Jeff Hamburg composed Songs along the Way for mezzo-soprano, string trio, clarinet and harp in 2017. He used Lao Tzu‘s texts from the Tao Te Ching, which date back to the 4th century BCE. These texts are full of contradictions, such as ‘what is perfectly full seems empty, but you cannot use it up’ or ‘the way is empty: in use, but not used up’. The music of Hamburg is spiritually related to this ancient Eastern mysticism and gives a continuous feeling of meditation.
In Gustav Mahler‘s Lieder eines fahrenden Gesellen, the protagonist makes, as it were, a rapid journey to adulthood; from heartbreak, passion and agony to reflection and resignation in his fate. Mahler wrote these songs when he was about 23-24 years old, in the very beginning of his composer career. In English, the cycle is commonly known as Songs of a Wayfarer, but more correct would be Songs of a traveling Journeyman. A Journeyman is someone who has completed an apprenticeship with a master in a trade or craft, but is not yet a master himself. As a young, newly qualified conductor and aspiring composer, Mahler was now in a phase between ‘apprentice’ and recognized ‘master’ and had moved from city to city, developing his skills and learning from masters in his field.
We can well imagine that the protagonist in Lieder eines fahrenden Gesellen, who ends up under a blooming lime tree, might want to continue his journey on the path of Lao Tse.
A Prayer: Colomba Hamburg composed in 2013 for the 100th anniversary of the Peace Palace in The Hague. The work connects the musical world of five world religions: Russian Orthodox or Greek Chrurch; Sufi, Arabic chant representing the Muslim world; Hindu (processional march); Japanese Shintu and a Jewish Yiddish theme. Colomba here refers to the white dove of peace. The work’s single melody in its five forms symbolizes the way the world’s religions are connected in thought, regardless of cultural contexts. Hamburg also deliberately chooses to use the voice as an instrument and wrote syllabic texts in an imaginary language.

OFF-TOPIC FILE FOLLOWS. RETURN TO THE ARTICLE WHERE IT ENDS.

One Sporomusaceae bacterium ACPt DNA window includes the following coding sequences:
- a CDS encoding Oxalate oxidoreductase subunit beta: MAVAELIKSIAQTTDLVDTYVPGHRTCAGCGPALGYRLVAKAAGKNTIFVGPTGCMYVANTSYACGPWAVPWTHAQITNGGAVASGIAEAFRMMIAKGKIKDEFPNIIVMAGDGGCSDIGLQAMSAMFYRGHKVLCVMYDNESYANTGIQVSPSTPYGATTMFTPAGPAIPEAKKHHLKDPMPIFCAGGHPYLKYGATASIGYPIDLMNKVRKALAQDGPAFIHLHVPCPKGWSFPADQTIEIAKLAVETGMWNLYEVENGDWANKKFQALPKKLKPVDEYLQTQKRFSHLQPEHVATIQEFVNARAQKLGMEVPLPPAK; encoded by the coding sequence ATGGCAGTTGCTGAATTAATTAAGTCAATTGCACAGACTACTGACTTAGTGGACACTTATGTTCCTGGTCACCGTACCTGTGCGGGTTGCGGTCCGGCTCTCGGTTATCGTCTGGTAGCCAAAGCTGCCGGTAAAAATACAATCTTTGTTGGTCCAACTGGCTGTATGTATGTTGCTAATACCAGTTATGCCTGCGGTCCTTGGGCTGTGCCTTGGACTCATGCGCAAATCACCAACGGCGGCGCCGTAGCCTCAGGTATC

Sources: Emlyn Stam and Wikipedia
Tao Te Ching – by Lao Tsu
I The Way
The way you can go is not the real way. The name you can say is not the real name.
Heaven and earth begin in the unnamed: name is the mother of the ten thousand things.
The unwanting soul sees what is hidden, the ever wanting soul sees what it wants.
Two things, one origin, dif’rent in name, whose identity is mystery.
Mystery of all mysteries! The door to the hidden.
Return is how the Way moves. Weakness is how the Way works.
Heaven and Earth and the ten thousand things are born of being.
Being is born of nothing.
III Water and Stone
What is softest in the world rushes and runs over what is hardest in the world.
The immaterial enters the impenetrable.
So I know the good in not doing.
The wordless teaching, the profit in not doing – not many understand it.
IV Real power
What is perfectly whole seems flawed but you can use it forever.
What is perfectly full seems empty but you cannot use it up.
True straightness looks crooked. Great skill looks clumsy. Real eloquence seems to stammer.
In the cold, keep moving; In the heat, hold still; In the world, stay calm.
V Looking Far
Without going out the door, you may know the whole world.
Without looking through the window you may see the way of heaven.
The farther you go, the less you know.
The wise soul knows without going; sees without looking; does without doing.
The Way is empty: In use, but not used up.
Deep, the ancestor of all things.
It blunts its own sharpness, unties its own tangles, tempers its own brightness.
The Way is its own dust.
Deep but clear; existing, not existing.
From whence it came? There before all creation.